5 things you need to do to ensure you are ready for retirement
Some of us dream about the day we can finally retire and do all the things we never had time for. The opportunity to travel to Africa, the sea change, or that food safari in Japan. Others feel they’re too busy to think about retirement or fearful they won’t have enough to retire comfortably so they put off thinking about it.
Yet we all know the sooner you start planning, the better your chances of making the most of your retirement years. The fact is, many of us could spend almost as long in retirement as we did in the workforce.
An independent industry research reveals only 44 per cent of Australians over the age of 40 feel prepared for retirement, down from 49% in 2015. More alarmingly, 51 per cent of those already retired expect to outlive their retirement savings, up significantly from 33 per cent in 2013.
Issues that can impact your retirement
Some people enter retirement financially secure but that security disappears over the years. Here are 5 common reasons that cause retirement plans to go off track.
Not understanding your time horizon. This is the length of time you need to hold an investment before you sell and get your money back. Generally, the longer the time between today and retirement, the higher the level of risk your portfolio can withstand.
No spending plans. If you don’t have a rough idea of what your ideal retirement lifestyle will cost, you’ll find it hard to work out how much you would need to save to fund it.
Unrealistic expectation of returns. How much risk can you tolerate to meet your objectives? You’ll need to be comfortable with the risks being taken in your portfolio to achieve the projected returns. For example, when the market declines, buy more – don’t sell. Refuse to give in to panic.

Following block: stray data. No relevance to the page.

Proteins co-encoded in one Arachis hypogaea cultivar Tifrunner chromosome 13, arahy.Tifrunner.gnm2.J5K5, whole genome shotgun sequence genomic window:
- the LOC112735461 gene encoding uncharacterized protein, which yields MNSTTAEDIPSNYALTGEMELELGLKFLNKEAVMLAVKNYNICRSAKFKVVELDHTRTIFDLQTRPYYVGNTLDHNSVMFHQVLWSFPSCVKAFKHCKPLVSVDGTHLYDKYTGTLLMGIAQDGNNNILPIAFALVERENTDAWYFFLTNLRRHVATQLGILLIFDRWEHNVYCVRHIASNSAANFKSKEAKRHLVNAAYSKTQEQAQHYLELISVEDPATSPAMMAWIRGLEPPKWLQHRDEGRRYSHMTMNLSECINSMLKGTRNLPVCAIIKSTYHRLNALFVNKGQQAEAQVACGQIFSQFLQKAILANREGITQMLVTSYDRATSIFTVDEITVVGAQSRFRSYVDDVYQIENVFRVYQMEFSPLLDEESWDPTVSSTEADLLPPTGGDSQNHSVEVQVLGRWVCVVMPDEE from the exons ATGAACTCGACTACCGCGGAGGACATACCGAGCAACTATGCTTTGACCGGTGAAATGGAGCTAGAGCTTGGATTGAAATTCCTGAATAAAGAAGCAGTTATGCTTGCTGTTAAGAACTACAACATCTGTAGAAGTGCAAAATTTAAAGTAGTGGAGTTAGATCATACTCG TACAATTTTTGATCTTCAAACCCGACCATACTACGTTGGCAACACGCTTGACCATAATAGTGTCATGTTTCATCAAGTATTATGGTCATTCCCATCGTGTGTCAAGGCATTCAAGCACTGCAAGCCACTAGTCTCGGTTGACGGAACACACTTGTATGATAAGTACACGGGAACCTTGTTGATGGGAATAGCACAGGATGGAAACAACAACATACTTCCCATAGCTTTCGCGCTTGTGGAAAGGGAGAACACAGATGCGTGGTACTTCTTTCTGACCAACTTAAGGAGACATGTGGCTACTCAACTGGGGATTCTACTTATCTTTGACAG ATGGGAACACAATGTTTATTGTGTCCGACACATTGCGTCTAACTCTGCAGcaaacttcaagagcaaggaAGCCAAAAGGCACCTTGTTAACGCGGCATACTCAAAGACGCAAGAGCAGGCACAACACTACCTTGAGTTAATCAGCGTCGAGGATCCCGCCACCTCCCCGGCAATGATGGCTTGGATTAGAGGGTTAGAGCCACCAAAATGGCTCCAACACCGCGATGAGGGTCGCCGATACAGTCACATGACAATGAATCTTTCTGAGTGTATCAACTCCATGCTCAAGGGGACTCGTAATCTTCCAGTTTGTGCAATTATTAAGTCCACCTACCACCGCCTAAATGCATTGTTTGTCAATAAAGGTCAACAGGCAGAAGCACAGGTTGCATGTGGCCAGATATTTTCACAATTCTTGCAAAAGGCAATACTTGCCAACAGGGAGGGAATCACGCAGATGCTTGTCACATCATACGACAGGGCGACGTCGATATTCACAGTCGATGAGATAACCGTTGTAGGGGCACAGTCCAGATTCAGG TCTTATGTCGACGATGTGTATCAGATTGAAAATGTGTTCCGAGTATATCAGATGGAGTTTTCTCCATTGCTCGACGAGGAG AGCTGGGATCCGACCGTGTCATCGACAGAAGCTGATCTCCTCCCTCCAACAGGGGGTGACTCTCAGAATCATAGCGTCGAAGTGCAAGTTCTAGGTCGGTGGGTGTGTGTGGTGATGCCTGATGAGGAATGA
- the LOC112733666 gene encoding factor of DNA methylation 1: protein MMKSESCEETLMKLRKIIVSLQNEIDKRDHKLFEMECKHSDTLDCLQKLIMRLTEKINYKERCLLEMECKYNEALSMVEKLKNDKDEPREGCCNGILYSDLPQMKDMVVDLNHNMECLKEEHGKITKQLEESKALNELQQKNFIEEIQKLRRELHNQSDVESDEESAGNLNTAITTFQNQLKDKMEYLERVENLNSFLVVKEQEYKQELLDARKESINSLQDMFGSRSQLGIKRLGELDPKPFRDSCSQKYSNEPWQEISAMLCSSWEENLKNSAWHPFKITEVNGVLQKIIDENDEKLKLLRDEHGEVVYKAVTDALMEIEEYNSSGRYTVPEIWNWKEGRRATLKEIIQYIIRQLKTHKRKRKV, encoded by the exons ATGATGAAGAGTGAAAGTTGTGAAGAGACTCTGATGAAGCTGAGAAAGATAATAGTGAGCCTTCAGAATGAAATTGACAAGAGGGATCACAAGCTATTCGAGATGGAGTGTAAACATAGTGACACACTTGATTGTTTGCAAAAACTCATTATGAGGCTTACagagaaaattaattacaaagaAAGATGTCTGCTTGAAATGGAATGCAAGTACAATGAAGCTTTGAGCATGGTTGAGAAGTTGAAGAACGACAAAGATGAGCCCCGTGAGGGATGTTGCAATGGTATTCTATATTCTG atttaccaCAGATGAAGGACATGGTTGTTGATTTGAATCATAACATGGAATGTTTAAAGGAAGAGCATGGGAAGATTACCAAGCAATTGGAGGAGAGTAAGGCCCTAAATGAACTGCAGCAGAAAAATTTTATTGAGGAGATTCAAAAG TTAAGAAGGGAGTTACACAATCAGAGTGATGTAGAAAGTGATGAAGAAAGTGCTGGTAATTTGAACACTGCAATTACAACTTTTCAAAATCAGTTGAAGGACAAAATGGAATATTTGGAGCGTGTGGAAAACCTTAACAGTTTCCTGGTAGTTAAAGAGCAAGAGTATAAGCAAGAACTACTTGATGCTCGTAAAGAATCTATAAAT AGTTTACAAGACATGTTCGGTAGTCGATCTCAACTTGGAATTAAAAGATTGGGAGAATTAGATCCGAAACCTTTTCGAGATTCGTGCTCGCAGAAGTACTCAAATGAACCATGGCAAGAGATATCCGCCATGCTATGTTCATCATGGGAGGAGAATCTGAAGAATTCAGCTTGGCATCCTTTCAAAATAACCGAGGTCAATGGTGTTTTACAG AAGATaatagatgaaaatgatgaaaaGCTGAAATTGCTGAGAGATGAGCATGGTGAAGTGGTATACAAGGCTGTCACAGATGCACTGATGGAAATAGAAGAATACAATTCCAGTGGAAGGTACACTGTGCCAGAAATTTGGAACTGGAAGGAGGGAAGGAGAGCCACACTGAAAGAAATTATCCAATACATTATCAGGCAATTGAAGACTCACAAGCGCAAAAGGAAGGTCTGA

Not calculating how much you’ve got now. How close are you to your goal? If you have debts that need to be paid, will you have enough money saved to live on for at least 20 years after retirement?
Not tracking your progress. While future market performance, interest rates, and government policy are impossible to predict, do you know how much extra contributions you need to make to meet your goal? Is there a gap between your retirement dream and your retirement savings?
As you can see, it’s not always the investment market declines that are the cause. It’s a lack of planning.
Here are 5 simple steps to help you get the ball rolling to plan for a successful retirement.
Step 1: Design your dream retirement
Planning for retirement starts with thinking about your retirement goals and how long you have to meet them. You need to plan for how you want to live and what you want to do. Do you want to go overseas each year? Do you want to buy a caravan and tour around Australia? Do you want to be able to eat out regularly or buy a new car every 2 years? Perhaps you want to help the kids financially.
If you are part of a couple, share your thoughts and expectations. Make any changes now while you can.
Step 2: Determine your spending needs
Most people believe that their annual spending will be lower at 60% to 80% of what they’ve spent previously. This assumption is unrealistic especially if you still have a mortgage or have unforeseen medical costs. We believe it should be closer to 100% because as a retiree, you will no longer be at work for 8 hours a day so you’ll have more time to travel, shop, start a new hobby, socialise and generally spend more.
One way to begin thinking about your needs is to visit the ASFA Retirement Standard which benchmarks the annual budget needed to fund either a modest or comfortable standard of living in retirement. According to ASFA, singles aged 65 would need around $27,913 a year to live a modest lifestyle while couples need $40,194. A comfortable lifestyle is estimated at $43,787 for singles and around $61,786 for couples.